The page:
Importing is easy! If it weren't, the United States would not have imports of $300-$400 BILLION annually!
You want to sell an item in the US, so you buy it from the manufacturer overseas, he ships it and then you pick it up at the airport, right? WRONG! This mistake is made by many inexperienced importers- and it costs them huge amounts of money. There are some goods that will never be allowed into the country, and foods must be approved by the FDA PRIOR to the shipment’s arrival in the US, plus many other potential pitfalls importers do not understand prior to importing.
The first step in importing is knowing some information up front, before you begin importing. Be sure to call a Customs Broker to go over some basics. What is the product? Where is it made? What are the duty rates? Are there any quotas or restrictions? Is it better to ship by air or ocean? Some countries have special trade agreements and require special documentation when the item is purchased. Your Customs Broker can assist you with all your importing questions.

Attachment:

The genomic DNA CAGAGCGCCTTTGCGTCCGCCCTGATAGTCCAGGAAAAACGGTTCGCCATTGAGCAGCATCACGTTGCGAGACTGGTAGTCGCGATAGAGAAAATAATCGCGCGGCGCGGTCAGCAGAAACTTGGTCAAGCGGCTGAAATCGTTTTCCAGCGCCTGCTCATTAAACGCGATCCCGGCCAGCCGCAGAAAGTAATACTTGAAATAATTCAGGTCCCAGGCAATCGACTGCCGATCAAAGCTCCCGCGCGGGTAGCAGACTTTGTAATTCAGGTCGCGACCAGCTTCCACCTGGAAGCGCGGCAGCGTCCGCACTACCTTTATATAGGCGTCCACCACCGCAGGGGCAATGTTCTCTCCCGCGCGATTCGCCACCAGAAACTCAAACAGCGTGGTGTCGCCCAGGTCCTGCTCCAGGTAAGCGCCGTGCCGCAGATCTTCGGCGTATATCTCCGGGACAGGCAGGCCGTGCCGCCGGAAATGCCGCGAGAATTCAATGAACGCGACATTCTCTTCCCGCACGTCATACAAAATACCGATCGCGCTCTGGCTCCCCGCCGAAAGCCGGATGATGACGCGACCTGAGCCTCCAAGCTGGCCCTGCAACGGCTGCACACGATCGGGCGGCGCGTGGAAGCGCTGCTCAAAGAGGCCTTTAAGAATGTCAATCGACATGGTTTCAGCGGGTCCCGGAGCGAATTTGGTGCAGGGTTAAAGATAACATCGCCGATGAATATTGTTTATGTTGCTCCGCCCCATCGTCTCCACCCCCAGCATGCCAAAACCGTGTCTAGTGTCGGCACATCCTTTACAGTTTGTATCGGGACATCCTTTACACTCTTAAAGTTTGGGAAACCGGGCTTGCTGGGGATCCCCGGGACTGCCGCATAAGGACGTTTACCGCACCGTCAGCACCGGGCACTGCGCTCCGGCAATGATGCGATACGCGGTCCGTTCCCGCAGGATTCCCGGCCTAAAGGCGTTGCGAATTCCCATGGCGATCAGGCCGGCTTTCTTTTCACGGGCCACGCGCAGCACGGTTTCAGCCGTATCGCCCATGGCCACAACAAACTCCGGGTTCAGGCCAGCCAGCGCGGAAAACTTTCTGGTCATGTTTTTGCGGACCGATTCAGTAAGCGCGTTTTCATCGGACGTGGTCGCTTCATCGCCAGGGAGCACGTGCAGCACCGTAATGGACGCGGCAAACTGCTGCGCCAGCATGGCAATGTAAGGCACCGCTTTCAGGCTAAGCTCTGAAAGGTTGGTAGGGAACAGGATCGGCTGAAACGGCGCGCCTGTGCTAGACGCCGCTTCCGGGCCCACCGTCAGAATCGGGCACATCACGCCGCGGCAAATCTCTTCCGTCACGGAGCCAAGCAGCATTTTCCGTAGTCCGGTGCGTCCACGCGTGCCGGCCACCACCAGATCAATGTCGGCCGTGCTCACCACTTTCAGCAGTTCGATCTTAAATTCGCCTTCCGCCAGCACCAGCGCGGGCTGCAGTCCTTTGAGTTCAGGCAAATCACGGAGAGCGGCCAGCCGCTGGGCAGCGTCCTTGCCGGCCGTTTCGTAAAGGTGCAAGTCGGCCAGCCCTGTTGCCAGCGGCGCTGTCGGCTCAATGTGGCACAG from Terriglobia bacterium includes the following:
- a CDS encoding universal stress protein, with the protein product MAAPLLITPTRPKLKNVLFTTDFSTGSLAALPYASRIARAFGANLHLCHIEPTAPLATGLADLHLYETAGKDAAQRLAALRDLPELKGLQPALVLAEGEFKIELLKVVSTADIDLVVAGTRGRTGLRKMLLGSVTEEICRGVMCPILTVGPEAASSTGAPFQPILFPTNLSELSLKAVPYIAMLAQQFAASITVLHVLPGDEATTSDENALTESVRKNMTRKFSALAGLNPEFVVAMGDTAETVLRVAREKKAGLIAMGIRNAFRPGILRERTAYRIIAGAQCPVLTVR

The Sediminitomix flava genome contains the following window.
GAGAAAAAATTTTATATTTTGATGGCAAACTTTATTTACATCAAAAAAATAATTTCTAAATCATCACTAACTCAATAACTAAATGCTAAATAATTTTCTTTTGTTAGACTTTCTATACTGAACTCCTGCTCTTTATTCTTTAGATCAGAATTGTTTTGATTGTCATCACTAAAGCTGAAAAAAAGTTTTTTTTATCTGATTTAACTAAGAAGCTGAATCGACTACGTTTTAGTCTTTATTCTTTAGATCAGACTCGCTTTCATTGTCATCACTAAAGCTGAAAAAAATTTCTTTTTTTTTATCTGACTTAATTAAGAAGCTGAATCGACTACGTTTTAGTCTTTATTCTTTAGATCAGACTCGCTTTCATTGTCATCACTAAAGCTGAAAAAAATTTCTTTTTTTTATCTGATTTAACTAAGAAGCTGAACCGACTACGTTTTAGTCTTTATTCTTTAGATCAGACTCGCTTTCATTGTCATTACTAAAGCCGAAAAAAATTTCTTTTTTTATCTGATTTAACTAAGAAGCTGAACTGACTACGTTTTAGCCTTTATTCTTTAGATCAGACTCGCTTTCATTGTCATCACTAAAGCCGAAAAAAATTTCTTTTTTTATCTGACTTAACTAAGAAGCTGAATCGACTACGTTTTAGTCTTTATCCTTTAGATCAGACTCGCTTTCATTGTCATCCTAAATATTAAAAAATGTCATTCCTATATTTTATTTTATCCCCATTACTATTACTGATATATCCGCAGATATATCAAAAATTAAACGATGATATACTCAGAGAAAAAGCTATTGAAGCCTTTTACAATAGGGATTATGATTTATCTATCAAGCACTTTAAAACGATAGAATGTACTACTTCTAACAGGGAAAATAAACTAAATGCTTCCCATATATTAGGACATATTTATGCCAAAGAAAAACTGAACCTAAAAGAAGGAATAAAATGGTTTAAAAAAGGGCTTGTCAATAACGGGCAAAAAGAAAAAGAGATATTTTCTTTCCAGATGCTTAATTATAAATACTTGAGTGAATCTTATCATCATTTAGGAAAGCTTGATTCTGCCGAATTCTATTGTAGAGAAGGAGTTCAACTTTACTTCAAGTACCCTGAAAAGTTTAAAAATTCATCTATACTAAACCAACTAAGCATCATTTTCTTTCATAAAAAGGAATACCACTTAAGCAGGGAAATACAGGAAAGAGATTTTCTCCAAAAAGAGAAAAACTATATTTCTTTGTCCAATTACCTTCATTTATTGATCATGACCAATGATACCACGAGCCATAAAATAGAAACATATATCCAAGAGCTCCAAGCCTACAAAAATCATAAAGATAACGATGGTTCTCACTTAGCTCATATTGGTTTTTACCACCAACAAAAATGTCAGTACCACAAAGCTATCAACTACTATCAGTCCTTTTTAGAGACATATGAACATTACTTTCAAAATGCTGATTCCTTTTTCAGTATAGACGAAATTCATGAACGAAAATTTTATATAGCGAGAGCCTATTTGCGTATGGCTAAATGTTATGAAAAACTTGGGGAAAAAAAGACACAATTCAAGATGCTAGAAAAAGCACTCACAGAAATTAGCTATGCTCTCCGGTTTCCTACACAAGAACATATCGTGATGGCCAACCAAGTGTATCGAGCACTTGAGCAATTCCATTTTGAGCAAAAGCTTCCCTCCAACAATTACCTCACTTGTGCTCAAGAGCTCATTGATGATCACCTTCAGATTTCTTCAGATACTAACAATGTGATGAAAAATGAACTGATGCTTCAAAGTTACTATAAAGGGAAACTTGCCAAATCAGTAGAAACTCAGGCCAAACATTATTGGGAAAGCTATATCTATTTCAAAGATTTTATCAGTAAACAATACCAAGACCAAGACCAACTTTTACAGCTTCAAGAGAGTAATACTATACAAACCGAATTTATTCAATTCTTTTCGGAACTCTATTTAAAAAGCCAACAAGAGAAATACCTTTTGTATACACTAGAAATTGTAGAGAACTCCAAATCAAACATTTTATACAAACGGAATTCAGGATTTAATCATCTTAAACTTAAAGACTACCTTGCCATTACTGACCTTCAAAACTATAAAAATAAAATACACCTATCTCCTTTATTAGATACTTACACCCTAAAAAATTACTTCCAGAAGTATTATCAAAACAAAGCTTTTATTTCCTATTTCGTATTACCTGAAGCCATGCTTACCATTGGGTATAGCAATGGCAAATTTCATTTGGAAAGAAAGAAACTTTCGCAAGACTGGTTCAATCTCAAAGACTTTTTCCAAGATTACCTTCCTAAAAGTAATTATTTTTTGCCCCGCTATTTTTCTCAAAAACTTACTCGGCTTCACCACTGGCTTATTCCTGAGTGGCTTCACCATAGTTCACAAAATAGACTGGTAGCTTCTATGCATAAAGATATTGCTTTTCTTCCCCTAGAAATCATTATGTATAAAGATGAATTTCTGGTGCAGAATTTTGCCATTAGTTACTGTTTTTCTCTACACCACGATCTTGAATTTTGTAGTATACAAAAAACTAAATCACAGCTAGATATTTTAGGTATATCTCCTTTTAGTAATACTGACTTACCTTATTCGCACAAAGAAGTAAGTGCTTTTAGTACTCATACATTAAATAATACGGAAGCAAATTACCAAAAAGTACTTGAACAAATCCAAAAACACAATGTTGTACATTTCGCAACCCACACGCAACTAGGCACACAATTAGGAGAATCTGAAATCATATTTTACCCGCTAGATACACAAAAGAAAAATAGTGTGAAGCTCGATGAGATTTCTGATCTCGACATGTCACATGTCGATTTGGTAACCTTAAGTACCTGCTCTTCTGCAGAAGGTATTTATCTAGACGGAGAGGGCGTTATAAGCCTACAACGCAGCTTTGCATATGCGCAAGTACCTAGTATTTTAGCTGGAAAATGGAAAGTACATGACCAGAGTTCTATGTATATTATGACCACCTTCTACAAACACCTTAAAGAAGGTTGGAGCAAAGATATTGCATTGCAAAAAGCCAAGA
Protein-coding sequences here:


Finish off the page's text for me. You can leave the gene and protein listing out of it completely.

A Power of Attorney is a document required by every Customs Broker for each importer. It enables the broker to act on your behalf and sign the Customs documents for your shipment. You will need to fill one out for your first shipment, and your broker will tell you when a new one is needed for future shipments. The Power of Attorney can remain in effect indefinitely in some cases. You may print a copy of Jean D. Duncan’s Power of Attorney Just fill it out and fax it back to us at 404.767.0016 or email it. Remember to call us if you have any questions about how to fill it out, why you need to have one, and what time limits apply to you or your company.
As soon as you have news of a shipment, let your broker know about it. The sooner copies of your documents can be mailed, faxed, or emailed to your broker, the easier it is to get the shipment cleared promptly. For most shipments, copies of the invoice, packing list and Bill of Lading or Air Way Bill are the only documents required. Certain types of commodities or entries may require specific original documents. Ask your broker to be sure.
If you want to understand Customs requirements for importers, we recommend you read over the US Customs handbook, “Importing into the United States” and you can download it and print it by clicking the underlined title. This outlines all your responsibilities as an importer in the United States. US Customs wants you to have a copy available at your place of business.